Lynn Castle – Rose Colored Corner
Light in the Attic – 9 June 2017
Though most of the world may not know the songs of Lynn Castle, she is an artist whose work stretches across seven decades. She has created a diverse and vast (albeit mostly unreleased) discography of pop, folk, country, gothic, rock, punk, blues, and children’s songs. Light In The Attic Records is very excited to continue its Lee Hazlewood Archive Series with Rose Colored Corner, a collection of intimate recordings Lynn Castle made with Jack Nitzsche in 1966 and her complete recorded output with Lee Hazlewood on LHI Records. For the first time ever Lynn is sharing recordings from her personal archive and telling her story.
In the 1960s Lynn became the first lady barber in LA just as long hair on men became hip. By day she was styling The Monkees, Boyce and Hart, Del Shannon, Sonny & Cher, the Byrds and countless others…by night she was writing songs. Despite lacking the desire to self-promote and a crippling insecurity that made it hard to sing in front of anyone, her songs managed to bend the ears of such industry heavyweights as Phil Spector, Jack Nitzsche and Lee Hazlewood. “It was so hard to get me to sing,” explained Castle. “I had buried it so low, I didn’t think I was good at all. Lee heard my songs and thought I was fabulous. He said, ‘Oh my god, you’re really good! Let’s cut a record.’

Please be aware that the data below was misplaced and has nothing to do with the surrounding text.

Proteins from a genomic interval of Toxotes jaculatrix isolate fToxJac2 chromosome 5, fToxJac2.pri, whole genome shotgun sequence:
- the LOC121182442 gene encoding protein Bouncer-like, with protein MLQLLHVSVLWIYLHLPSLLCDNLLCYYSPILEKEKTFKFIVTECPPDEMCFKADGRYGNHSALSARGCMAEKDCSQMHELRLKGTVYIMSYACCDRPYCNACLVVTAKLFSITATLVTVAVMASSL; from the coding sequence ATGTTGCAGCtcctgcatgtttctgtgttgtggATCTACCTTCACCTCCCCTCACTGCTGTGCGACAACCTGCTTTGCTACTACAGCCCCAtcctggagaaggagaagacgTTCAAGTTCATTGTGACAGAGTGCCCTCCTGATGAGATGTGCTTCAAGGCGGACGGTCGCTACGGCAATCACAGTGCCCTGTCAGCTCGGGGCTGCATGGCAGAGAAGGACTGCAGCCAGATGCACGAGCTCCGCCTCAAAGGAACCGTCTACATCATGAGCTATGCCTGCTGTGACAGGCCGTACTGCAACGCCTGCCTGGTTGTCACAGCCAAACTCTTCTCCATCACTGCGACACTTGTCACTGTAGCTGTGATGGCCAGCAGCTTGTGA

Her sole 1967 45 “The Lady Barber” b/w “Rose Colored Corner,” released on Lee Hazlewood Industries is a slice of psychedelic pop heaven. A full-length album was never completed, but her sparse demos with Jack Nitzsche give the listener a peek of what one might have sounded like. If you are familiar with Nitzsche’s mid-60s work with Tim Buckley, Bob Lind, and Buffalo Springfield…you can squint your ears and imagine her songs bejewelled with lush strings, finger cymbals, and delicate harpsichord. Instead, the songs remained unheard until now.
Just because her songs weren’t recognised at the time doesn’t diminish their magic. This music is meant to be found and heard. Though commercial success may remain elusive, sometimes strange premonitions are realised… “When I was young, making music in the ‘60s, I had this strange thought that one day I would be this old woman, and young people would come find me and tell me that my music meant something to them.” – Lynn Castle